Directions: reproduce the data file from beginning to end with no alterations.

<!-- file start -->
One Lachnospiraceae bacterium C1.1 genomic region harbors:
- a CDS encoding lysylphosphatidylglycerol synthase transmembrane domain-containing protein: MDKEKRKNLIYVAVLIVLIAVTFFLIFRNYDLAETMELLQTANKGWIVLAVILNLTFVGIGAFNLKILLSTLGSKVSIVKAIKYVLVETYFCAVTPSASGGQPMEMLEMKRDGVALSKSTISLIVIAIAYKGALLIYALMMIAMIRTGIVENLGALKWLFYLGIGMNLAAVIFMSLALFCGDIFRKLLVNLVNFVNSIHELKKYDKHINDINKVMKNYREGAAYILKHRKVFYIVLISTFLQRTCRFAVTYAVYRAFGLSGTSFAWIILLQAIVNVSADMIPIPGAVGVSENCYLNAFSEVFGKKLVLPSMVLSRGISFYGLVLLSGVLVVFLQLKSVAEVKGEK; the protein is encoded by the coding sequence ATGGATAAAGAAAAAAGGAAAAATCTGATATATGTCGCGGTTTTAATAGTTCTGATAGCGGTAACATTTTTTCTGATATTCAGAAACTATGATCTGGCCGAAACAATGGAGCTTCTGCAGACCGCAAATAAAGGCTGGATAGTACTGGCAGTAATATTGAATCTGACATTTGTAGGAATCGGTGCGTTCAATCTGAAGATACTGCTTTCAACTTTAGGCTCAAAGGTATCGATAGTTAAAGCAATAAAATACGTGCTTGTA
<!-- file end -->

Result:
One Lachnospiraceae bacterium C1.1 genomic region harbors:
- a CDS encoding lysylphosphatidylglycerol synthase transmembrane domain-containing protein: MDKEKRKNLIYVAVLIVLIAVTFFLIFRNYDLAETMELLQTANKGWIVLAVILNLTFVGIGAFNLKILLSTLGSKVSIVKAIKYVLVETYFCAVTPSASGGQPMEMLEMKRDGVALSKSTISLIVIAIAYKGALLIYALMMIAMIRTGIVENLGALKWLFYLGIGMNLAAVIFMSLALFCGDIFRKLLVNLVNFVNSIHELKKYDKHINDINKVMKNYREGAAYILKHRKVFYIVLISTFLQRTCRFAVTYAVYRAFGLSGTSFAWIILLQAIVNVSADMIPIPGAVGVSENCYLNAFSEVFGKKLVLPSMVLSRGISFYGLVLLSGVLVVFLQLKSVAEVKGEK; the protein is encoded by the coding sequence ATGGATAAAGAAAAAAGGAAAAATCTGATATATGTCGCGGTTTTAATAGTTCTGATAGCGGTAACATTTTTTCTGATATTCAGAAACTATGATCTGGCCGAAACAATGGAGCTTCTGCAGACCGCAAATAAAGGCTGGATAGTACTGGCAGTAATATTGAATCTGACATTTGTAGGAATCGGTGCGTTCAATCTGAAGATACTGCTTTCAACTTTAGGCTCAAAGGTATCGATAGTTAAAGCAATAAAATACGTGCTTGTA